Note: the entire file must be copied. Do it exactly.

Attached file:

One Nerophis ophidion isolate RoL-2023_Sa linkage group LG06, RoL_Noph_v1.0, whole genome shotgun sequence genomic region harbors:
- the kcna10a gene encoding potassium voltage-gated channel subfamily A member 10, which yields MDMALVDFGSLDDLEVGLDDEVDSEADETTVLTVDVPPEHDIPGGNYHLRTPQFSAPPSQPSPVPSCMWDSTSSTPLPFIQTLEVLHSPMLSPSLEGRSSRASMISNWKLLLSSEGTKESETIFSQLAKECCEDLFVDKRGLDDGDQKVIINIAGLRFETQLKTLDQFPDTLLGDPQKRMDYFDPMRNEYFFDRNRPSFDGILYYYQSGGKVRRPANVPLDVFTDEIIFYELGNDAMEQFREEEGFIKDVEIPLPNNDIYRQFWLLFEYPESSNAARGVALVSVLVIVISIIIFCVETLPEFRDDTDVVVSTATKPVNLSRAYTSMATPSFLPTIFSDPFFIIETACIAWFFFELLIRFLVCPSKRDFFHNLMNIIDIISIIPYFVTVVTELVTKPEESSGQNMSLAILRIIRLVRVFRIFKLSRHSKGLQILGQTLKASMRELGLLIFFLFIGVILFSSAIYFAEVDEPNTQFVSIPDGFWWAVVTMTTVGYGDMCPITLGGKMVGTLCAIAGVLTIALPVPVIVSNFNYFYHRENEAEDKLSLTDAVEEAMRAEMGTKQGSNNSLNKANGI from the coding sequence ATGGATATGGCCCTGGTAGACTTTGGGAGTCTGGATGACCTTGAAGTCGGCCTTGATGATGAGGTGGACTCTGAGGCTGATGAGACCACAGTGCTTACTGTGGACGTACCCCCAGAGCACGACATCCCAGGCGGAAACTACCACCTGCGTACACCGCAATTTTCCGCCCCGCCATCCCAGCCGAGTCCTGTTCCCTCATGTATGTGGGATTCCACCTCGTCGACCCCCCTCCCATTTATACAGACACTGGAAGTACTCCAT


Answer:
One Nerophis ophidion isolate RoL-2023_Sa linkage group LG06, RoL_Noph_v1.0, whole genome shotgun sequence genomic region harbors:
- the kcna10a gene encoding potassium voltage-gated channel subfamily A member 10, which yields MDMALVDFGSLDDLEVGLDDEVDSEADETTVLTVDVPPEHDIPGGNYHLRTPQFSAPPSQPSPVPSCMWDSTSSTPLPFIQTLEVLHSPMLSPSLEGRSSRASMISNWKLLLSSEGTKESETIFSQLAKECCEDLFVDKRGLDDGDQKVIINIAGLRFETQLKTLDQFPDTLLGDPQKRMDYFDPMRNEYFFDRNRPSFDGILYYYQSGGKVRRPANVPLDVFTDEIIFYELGNDAMEQFREEEGFIKDVEIPLPNNDIYRQFWLLFEYPESSNAARGVALVSVLVIVISIIIFCVETLPEFRDDTDVVVSTATKPVNLSRAYTSMATPSFLPTIFSDPFFIIETACIAWFFFELLIRFLVCPSKRDFFHNLMNIIDIISIIPYFVTVVTELVTKPEESSGQNMSLAILRIIRLVRVFRIFKLSRHSKGLQILGQTLKASMRELGLLIFFLFIGVILFSSAIYFAEVDEPNTQFVSIPDGFWWAVVTMTTVGYGDMCPITLGGKMVGTLCAIAGVLTIALPVPVIVSNFNYFYHRENEAEDKLSLTDAVEEAMRAEMGTKQGSNNSLNKANGI from the coding sequence ATGGATATGGCCCTGGTAGACTTTGGGAGTCTGGATGACCTTGAAGTCGGCCTTGATGATGAGGTGGACTCTGAGGCTGATGAGACCACAGTGCTTACTGTGGACGTACCCCCAGAGCACGACATCCCAGGCGGAAACTACCACCTGCGTACACCGCAATTTTCCGCCCCGCCATCCCAGCCGAGTCCTGTTCCCTCATGTATGTGGGATTCCACCTCGTCGACCCCCCTCCCATTTATACAGACACTGGAAGTACTCCAT